Nasser Hussain urges England to avoid 'this is the way we play' mantra

February 22, 2024
Nasser Hussain has urged England to not fall back on their previous ‘this is the way we play’ method of playing Test cricket,

Ranchi, Feb 22 (IANS) Former captain Nasser Hussain has urged England to not fall back on their previous ‘this is the way we play’ method of playing Test cricket, and has called upon the batters to step up if they are to square the ongoing series against India.

England conceded a 126-run lead to India and were put under the pump in all departments by the hosts’ to lose the match by 434 runs inside four days at the Niranjan Shah Stadium. England are now 2-1 behind in the five-match series against India, with the fourth Test at Ranchi to begin from Friday.

“They’ve been successful and they’ve been entertaining. One bad game doesn’t undermine the entire strategy. But that isn’t to say they can’t be smarter. You can’t just fall back on the old ‘this is the way we play’ mantra, because Test cricket is all about adapting to conditions – especially in India, where the nature of the pitch can change almost overnight during the course of a five-day Test.

“By all accounts, the surface at Ranchi – where there hasn’t been a Test since October 2019 – could help the spinners, and if that’s the case then England will need to be smart. If you get in, you need to make it count. Look at the first three Tests: England won the first after Ollie Pope’s magnificent 196, before India hit back with successive double-centuries from Yashasvi Jaiswal and 131 from Rohit Sharma.

“In England, if you get out for 70 in the first innings, you might still be able to go out in the second and thrash 140 on a good surface. But Indian pitches don’t always offer you that luxury. England will need to turn 50s into 100s in their first innings, and do most of the hard work there,” wrote Hussain in his column for Daily Mail.

He also wished for Jonny Bairstow, who is enduring a horror tour of India so far, to get back to scoring ways. “For Bairstow, the key – as it is for so many visiting batters in India – is to get through those first 20-30 balls when it’s turning and Ravindra Jadeja is spearing them into your pads, making it tough to sweep. If he can do that, he can be destructive, but he has to give himself a chance. Perhaps the fact that he has a point to prove will bring out the best in him.”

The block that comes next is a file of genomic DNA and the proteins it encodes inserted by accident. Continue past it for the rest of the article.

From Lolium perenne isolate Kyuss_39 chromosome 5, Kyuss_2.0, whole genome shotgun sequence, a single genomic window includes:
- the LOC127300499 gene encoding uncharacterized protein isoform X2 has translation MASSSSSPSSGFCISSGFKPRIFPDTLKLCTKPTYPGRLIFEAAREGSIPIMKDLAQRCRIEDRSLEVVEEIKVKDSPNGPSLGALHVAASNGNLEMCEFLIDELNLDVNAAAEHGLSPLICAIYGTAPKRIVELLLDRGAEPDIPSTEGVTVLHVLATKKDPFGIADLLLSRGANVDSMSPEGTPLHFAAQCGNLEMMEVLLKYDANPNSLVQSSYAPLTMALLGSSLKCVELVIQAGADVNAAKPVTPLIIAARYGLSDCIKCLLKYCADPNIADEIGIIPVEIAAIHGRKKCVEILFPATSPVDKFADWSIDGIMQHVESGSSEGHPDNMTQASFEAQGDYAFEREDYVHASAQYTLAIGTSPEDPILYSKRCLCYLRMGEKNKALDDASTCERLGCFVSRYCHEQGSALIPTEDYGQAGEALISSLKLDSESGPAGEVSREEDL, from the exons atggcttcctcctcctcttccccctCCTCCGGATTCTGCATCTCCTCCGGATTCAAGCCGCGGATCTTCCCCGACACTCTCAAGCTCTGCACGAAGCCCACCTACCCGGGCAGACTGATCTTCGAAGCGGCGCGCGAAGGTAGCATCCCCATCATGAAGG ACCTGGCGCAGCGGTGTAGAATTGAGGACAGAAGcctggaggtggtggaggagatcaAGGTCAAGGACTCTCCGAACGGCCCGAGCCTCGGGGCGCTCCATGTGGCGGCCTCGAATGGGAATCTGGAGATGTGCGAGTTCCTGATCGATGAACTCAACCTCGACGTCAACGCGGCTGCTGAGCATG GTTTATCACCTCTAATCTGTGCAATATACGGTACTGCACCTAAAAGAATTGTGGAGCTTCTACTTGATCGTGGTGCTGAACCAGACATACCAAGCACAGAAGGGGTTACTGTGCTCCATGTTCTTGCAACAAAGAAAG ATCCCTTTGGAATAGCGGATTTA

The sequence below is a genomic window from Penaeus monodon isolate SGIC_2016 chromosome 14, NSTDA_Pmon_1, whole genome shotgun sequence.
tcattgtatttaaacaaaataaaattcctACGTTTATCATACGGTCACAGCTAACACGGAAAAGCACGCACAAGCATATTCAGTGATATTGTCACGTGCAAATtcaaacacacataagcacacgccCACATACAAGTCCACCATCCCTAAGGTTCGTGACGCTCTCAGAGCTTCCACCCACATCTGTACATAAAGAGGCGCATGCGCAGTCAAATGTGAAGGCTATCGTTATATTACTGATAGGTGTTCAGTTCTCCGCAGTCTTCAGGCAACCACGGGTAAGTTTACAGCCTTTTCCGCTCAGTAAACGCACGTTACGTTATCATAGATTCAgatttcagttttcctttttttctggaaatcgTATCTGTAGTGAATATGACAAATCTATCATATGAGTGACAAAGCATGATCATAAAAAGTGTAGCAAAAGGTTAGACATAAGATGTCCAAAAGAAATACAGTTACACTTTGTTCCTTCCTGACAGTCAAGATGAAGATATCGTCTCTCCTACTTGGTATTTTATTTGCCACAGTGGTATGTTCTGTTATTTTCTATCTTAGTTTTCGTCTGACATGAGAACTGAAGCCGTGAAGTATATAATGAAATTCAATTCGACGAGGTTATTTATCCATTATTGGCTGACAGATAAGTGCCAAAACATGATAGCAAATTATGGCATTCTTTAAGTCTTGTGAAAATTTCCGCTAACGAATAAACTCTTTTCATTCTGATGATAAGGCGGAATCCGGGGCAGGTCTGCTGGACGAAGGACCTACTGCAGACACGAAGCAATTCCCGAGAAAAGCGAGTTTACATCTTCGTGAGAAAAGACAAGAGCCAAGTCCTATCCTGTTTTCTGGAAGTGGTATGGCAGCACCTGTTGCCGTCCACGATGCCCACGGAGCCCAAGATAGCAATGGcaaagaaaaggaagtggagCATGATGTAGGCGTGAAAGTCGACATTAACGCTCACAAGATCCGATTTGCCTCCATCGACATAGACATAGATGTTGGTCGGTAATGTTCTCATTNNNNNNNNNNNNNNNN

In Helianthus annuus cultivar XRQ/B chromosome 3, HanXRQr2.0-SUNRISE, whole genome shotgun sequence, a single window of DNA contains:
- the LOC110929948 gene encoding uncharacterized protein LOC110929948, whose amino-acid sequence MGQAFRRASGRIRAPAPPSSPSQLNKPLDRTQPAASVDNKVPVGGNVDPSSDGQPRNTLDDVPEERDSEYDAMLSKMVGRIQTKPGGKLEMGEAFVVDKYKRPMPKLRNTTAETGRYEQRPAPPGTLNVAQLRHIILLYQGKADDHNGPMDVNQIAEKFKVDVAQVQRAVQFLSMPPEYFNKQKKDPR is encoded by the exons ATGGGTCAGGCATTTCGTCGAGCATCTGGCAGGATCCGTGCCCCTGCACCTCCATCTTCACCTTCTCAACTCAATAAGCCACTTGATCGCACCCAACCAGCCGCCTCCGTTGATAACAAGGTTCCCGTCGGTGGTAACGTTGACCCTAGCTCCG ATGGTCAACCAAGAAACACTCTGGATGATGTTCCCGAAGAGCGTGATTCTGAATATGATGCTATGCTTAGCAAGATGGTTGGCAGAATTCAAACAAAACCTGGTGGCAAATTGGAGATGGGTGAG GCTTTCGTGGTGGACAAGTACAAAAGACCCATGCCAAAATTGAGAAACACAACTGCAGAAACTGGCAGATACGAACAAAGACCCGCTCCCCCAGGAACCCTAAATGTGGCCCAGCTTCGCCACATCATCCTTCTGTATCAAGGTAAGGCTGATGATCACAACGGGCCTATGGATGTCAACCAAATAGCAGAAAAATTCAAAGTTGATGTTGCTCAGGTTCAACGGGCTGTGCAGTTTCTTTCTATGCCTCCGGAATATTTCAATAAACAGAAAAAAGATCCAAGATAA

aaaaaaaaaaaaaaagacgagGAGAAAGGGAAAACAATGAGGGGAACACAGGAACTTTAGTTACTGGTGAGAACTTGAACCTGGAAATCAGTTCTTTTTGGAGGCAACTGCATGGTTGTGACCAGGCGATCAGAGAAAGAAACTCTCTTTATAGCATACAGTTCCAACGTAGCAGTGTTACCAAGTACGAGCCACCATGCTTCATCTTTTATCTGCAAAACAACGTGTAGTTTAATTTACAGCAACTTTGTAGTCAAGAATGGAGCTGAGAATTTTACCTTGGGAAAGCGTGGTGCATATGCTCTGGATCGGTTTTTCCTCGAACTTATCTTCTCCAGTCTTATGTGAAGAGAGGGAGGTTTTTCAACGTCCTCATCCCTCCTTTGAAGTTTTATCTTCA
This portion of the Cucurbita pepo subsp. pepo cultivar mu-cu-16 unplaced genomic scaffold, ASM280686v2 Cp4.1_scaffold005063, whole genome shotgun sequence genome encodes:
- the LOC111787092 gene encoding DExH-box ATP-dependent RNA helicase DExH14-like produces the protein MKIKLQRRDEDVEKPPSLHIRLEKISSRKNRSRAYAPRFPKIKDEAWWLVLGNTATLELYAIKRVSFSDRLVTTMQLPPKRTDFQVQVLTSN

Hussain also insisted that it’s not the case of the England batters changing their mindset and added that the visitors’ can take inspiration from how they bounced back in last year’s Ashes series to make the scoreline 2-2.

“It’s not a question of changing your mindset: you still need to be positive to score runs in India. It’s about working out when to take the attacking option. Joe Root’s reverse scoop didn’t become a bad shot because he got out to it on the third morning in Rajkot, but you could question the timing. That’s where England need to be smarter.”

“They’ve done it before. Think back to the Ashes, where they became better at playing the short ball after that hook-happy collapse at Lord’s. Bazball, as they keep telling us, is about smart cricket, not headless cricket. They need to prove that point again now.

“And they have a real chance to stay in the series. Virat Kohli and KL Rahul are still missing, and India will be without Jasprit Bumrah, whose 17 wickets in the first three Tests cost just 13 each.”

Hussain also wished for England to improve upon their slip catching, as well as in line and length of spinners at Ranchi. “Their catching has to improve: if Root had held Rohit at slip on the first day last week, that Test might have been a different story. And their spinners need to find a more consistent length.

“They deserve a bit of leeway, because of their inexperience, but both Tom Hartley and in particular Rehan Ahmed need to be able to keep things tighter, because India’s batters are growing more ruthless as the series progresses.”



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